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4 Design Considerations for Improving Lift-Off Yield

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While thin film deposition is often used to create a continuous coating on a substrate, there are many applications where a patterned coating is required. These patterns create bumps, trenches or ridges across the surface of the substrate. This coating type is used for 3D applications, such as electrical interconnects. Focal plane arrays with high-density pixels for LiDAR, video imaging and spectrometry are just a few application examples.

The Lift-Off Process

With a lift-off process, the coating is applied through a masking agent, so that only the desired areas are coated through the open areas to fill out the desired pattern. However, the mask then needs to be lifted off. A clean fill is required to ensure a high yield lift-off, so that the entire desired patterned coating remains and only the excess coating is removed with the mask. Depending on the application, factors such as pixel size, pixel density, feature size and sidewall morphology all needed to be accounted for, and may affect performance for the end-user application.

Considerations for High Yield Lift-Off

There are a number of thin film deposition process considerations that may affect lift-off, and the yield for the entire process:

  1. Pattern specification: If the dimensions for the pattern are large, it may be relatively easy to achieve good lift-off with just a thin sheet of metal as a masking agent. However, a pattern with smaller dimensions or sharper line resolution will require photoresist. The photoresist process is usually designed to leave an overhanging edge so that there’s a small gap between the edge of the coated line and the photoresist coverage. The undercut angle here, which creates a negative slope, is the most important aspect for good lift-off.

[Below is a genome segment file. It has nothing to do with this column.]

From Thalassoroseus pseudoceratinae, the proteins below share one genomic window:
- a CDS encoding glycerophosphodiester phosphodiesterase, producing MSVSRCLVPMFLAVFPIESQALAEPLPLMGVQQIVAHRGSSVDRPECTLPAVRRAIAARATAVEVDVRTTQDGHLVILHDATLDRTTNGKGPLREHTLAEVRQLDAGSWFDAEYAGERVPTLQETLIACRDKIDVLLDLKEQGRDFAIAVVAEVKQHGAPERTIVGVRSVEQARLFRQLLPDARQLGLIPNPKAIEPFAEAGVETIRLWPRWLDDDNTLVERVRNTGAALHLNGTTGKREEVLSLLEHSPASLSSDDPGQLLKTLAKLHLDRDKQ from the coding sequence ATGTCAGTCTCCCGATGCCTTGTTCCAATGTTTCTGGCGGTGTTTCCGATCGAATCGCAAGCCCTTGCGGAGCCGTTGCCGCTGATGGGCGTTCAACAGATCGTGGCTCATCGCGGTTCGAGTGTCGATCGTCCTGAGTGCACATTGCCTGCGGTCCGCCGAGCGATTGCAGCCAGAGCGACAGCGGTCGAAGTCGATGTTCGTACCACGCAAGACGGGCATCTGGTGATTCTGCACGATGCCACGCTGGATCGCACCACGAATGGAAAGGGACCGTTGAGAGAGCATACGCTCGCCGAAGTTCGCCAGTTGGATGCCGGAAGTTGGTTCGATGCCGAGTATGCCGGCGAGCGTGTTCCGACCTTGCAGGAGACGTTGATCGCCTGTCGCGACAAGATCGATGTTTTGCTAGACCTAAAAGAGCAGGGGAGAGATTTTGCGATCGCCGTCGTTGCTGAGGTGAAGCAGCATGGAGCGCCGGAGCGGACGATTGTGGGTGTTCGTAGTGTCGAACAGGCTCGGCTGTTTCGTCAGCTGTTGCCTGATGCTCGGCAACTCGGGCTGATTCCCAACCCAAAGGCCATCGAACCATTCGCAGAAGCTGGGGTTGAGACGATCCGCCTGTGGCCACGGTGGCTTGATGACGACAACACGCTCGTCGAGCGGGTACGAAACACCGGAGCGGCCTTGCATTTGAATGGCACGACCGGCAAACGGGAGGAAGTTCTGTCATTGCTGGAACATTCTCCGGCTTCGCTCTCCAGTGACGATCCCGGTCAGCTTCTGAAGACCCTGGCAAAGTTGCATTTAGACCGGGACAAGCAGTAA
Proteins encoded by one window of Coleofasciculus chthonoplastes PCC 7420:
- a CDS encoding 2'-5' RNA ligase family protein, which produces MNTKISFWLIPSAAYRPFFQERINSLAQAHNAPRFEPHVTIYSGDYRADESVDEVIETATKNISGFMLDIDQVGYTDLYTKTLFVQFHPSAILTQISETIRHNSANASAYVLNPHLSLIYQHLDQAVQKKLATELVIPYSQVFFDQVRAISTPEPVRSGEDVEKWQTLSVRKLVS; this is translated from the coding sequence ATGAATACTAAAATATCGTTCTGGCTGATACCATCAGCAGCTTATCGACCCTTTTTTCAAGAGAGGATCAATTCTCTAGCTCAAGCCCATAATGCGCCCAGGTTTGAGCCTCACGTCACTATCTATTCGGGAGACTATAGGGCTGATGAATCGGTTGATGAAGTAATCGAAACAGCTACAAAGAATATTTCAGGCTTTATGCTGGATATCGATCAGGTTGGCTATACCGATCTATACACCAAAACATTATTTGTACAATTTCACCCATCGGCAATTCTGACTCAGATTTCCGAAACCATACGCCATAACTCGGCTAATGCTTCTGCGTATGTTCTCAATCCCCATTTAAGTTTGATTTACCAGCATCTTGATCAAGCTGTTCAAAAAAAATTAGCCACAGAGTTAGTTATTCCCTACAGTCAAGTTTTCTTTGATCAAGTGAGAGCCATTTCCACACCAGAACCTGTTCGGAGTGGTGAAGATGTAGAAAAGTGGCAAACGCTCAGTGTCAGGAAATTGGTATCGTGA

2. Geometry: Proper system geometry helps control the throw distance and deviation so that the substrate is hit at a direct angle. A longer throw distance from the source ensures that the masked substrate is hit at a perpendicular angle. At a maximum, there should be a 7° deviation from the direct line of sight, so that the substrate is hit perpendicularly. This leads to a clean fill with no contact between the coating and the bottom of the photoresist (as shown in the photo below), and in turn boosts the yield for lift-off. A photo showing indium bump deposition with clean fill between the photoresists.
  3. Uniformity: Uniform openings are an important factor for good lift-off. Closure uniformity, which leads to consistency in the size and height of the bumps being created, can have a major effect on yield. Any variance in bump height size can affect  performance for end-user applications.
  4. Substrate material: A metallic layer may sometimes cause optical interference, which can result in pattern distortion and affect yield.

There are also two other process factors that can affect your lift-off:

  1. Pressure: You need a low pressure inside the chamber to achieve a long mean free path, which refers to the average distance an atom or molecule will travel in a straight line before colliding with another molecule. A shorter mean free path could affect the deviation and diminish the fill.
  2. Temperature: Deviations from the optimum process temperature for the substrate can decrease lift-off yield, so you need to ensure good thermal control to prevent this.

Improving Lift-Off with Collimation Control

Using an indium bump deposition technique that is highly collimated will give you the control you need over many of these factors to improve your lift-off yield. Collimation control eliminates edge effect and enables a clean deposit of indium. It also improves closure uniformity and offers full control of the deposition angle of incidence.

For more details on how collimation control improves lift-off, download our infographic, 3 Considerations for Indium Bump Deposition.